Fine Art Photography Series
Paul Strand

Biography of American Modernist Photographer.

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From the El (1915)
Photographed by Paul Strand
Strand focuses on the alienation
felt by people (like the lone pedestrian
top right) living in their urban cage.

Paul Strand (1890-1976)

Contents

Paul Strand's Photography
Biography
Selected Exhibitions
Other Famous Camera Artists

See also: the History of Photography (c.1800-1900), for a short account of how early camera technology evolved.



Photographer Paul Strand (1973)

GLOSSARY OF CAMERA ART
For a brief explanation of technical
and historical terms, please see:
Art Photography Glossary.

Paul Strand's Photography

North America's most significant propagandist of "straight photography", the lens-based artist Paul Strand was one of the greatest photographers of the early 20th century. Together with other modern artists like Alfred Stieglitz (1864-1946), Edward Steichen (1879-1973) and Edward Weston (1886-1958), Strand helped to establish fine art photography as an independent arts discipline in America. His wide-ranging camera art, covering six decades, included Cubist-style images, photojournalism, portraits, nature studies, throughout the Americas, Europe and Africa. His most famous picture is probably the harsh, abstract-style (Wall Street, 1915). Although not officially a member of the Communist Party, Strand used his camera to promote awareness of social issues and was a founder-member of the socially conscious Photo League association. Left America during the McCarthy years, and spent the last 27 years of his life in France. While in Europe he was kept under observation by the security services: a poor reward for his services to American art.

Biography

Strand's parents Matilda and Jacob Stransky were Bohemian immigrants. His own name is changed to Strand at birth. Until 1909, he attends Ethical Culture School. Among his teachers are Charles Caffin, and Lewis Wickes Hine (1874-1940). With the latter he regularly visits Stieglitz's Little Galleries and becomes acquainted with the works of the Photo Secessionists. Until 1911, he works in the family business. At the same time explores photography.

1909-1922, membership of the Camera Club. Takes first photos in the spirit of Pictorialism. 1911, travels to Europe. 1915, visits Alfred Stieglitz (1864-1946) with new photographs; meets Edward Steichen (1879-1973). 1916, first exhibition in Stieglitz's gallery. 1917, entire final issue of Camera Work (number 49/50) dedicated to Strand's camera art (influenced Edward Hopper). 1917-1918, military service. 1920, works with Charles Sheeler (1883-1965) on the experimental film Manhalla. 1922-1932, works primarily as a freelance cameraman (for news and sports coverage). 1932-1934, involved in photography and film production in Mexico. 1935, in Moscow. Meets the film director Sergei Eisenstein. 1937-1943, establishes his own production company, Frontier Films, specializing in Educational and documentary films. 1943, returns to still photography. 1945, he is given a major retrospective at the Museum of Modern Art, New York. Time in New England is his last photographic project completed on American soil. 1950, settles in France with third wife, the photographer Hazel Kingsbury Strand. 1952-1954, explores Italy with his camera. In 1954, the Hebrides. 1959, Egypt. 1963-1964, Ghana. 1956-1960, focuses on portrait art (Pablo Picasso, Andre Malraux). During his last years focuses on nature studies on the grounds of his house in Orgeval. 1967, receives David Octavius Hill Medal of the GDL (Gesellschaft Deutscher Lichtbildner: German Photographic Academy).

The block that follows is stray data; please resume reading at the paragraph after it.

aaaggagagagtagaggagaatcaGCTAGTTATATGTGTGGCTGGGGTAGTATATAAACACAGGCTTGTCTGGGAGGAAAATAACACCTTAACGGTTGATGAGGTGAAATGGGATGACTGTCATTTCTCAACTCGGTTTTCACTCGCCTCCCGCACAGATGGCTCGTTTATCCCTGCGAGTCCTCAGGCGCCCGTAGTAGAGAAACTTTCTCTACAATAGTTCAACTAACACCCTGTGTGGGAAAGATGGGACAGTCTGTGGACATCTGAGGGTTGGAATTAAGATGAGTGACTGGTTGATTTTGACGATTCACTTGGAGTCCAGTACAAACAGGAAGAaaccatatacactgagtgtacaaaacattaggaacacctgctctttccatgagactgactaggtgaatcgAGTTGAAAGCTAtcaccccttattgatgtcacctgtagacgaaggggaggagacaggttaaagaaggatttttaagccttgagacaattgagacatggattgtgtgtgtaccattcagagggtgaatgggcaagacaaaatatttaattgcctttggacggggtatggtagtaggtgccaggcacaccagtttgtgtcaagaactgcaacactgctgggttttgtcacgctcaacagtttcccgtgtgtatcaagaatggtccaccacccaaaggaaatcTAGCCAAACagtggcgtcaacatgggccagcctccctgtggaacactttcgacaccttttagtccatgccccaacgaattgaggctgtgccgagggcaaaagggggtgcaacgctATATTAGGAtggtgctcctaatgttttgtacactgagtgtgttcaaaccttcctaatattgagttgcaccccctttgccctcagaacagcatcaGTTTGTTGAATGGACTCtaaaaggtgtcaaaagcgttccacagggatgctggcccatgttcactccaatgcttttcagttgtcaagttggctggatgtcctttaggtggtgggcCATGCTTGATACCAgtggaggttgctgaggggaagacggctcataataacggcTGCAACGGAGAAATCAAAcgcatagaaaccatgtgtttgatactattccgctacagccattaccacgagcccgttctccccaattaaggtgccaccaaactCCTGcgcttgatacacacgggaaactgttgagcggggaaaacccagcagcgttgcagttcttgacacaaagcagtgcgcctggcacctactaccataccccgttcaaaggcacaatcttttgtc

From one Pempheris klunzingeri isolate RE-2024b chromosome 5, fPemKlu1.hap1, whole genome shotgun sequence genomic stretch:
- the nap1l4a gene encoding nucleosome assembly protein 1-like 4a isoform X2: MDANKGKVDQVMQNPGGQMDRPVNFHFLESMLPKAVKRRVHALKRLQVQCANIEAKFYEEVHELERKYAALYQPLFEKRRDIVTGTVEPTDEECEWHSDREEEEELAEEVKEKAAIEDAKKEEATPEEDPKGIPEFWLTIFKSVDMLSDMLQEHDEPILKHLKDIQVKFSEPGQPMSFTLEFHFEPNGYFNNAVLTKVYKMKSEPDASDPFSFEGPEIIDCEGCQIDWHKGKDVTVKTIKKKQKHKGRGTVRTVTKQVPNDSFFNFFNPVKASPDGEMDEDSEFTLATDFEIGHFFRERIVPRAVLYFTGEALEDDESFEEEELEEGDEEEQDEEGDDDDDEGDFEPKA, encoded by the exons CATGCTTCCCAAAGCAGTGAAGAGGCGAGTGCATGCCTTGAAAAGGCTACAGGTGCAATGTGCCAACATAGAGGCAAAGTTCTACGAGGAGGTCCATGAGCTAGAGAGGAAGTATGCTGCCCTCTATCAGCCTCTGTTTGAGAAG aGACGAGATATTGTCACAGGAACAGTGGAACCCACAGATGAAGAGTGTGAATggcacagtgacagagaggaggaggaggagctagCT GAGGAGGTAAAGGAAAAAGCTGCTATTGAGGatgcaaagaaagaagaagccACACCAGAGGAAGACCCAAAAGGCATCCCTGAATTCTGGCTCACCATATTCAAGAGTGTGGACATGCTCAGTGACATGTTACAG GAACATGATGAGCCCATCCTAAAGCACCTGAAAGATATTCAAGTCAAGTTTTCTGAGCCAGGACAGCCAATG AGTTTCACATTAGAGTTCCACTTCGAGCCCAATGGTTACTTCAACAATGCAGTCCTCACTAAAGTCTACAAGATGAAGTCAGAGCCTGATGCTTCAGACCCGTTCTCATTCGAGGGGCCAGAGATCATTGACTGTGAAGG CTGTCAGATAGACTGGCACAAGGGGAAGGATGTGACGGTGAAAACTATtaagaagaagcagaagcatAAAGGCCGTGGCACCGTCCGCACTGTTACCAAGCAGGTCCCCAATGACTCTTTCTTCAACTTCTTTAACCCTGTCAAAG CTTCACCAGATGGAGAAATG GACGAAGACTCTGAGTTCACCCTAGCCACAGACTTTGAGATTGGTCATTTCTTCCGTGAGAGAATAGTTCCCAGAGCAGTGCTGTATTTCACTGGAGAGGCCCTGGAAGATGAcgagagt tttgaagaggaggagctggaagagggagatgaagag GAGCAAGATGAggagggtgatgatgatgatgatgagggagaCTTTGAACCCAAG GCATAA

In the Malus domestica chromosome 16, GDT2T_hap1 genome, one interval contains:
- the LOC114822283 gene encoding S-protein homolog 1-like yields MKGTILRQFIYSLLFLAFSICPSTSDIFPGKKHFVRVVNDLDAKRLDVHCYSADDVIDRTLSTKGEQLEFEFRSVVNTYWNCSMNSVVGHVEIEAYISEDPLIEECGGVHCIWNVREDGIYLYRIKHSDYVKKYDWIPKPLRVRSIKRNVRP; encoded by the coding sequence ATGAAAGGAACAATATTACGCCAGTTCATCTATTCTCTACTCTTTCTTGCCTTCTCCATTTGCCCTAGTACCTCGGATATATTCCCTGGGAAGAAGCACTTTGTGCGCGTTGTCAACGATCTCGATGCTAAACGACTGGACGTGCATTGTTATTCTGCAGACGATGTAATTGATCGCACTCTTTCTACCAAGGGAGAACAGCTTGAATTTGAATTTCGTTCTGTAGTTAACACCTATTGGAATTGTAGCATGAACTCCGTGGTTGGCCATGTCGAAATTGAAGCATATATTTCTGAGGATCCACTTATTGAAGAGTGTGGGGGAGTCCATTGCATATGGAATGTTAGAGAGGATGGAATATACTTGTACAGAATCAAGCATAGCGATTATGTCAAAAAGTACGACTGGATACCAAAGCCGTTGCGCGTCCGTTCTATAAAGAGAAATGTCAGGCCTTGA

"Like the artists associated with Cubism, Strand, too, sought an Archimedean point from whose perspective he could depict the world. He is justifiably considered to be the founder of modern documentary photography." (Klaus Honnef).

For a brief discussion of the aesthetics and evolution of lens-based art, see: Is Photography Art?

Selected Exhibitions

Unless stated all shows are solo events.

1916 New York (Gallery 291)
1929 New York (Intimate Gallery)
1932 New York (An American Place)
1945 New York (Museum of Modern Art)
1971 Philadelphia (Museum of Art)
1973 New York (Metropolitan Museum of Art - 1998)
1976 London (National Portrait Gallery)
1977 Paris (Centre Pompidou)
1990 Washington DC (National Gallery of Art)
1992 Bonn (Kunst-und Ausstellungshalle der BRD) group show
1994 Essen (Museum Folkwang)
2003 New York (Howard Greenberg Gallery)
2004 St. Petersburg (Florida) (Museum of Fine Arts)
2005 Los Angeles (J. Paul Getty Museum)
2006 Cincinnati (Ohio) (Cincinnati Art Museum)
2007 New York (Pace/MacGill Gallery)

Photographs by Paul Strand are regularly exhibited in some of the best galleries of contemporary art across America.

 

 

Profiles of Other Famous Camera Artists

In addition to those photographers mentioned above, here is a short list of the best known camera artists of the 19th/20th century.

19th-Century Photographers (1800-1900).
Eugene Atget (1857-1927)
Man Ray (1890-1976)
Ansel Adams (1902-84)
Walker Evans (1903-75)
Henri Cartier-Bresson (1908-2004)
Robert Capa (1913-54)
Irving Penn (1917-2009)
Richard Avedon (1923-2004)
Bernd and Hilla Becher (1931-2007) and (b.1934)
Jeff Wall (b.1946)

• For more about "straight photographers", see: Homepage.
• For other types of lens-based art, see: Animation and Video Art.


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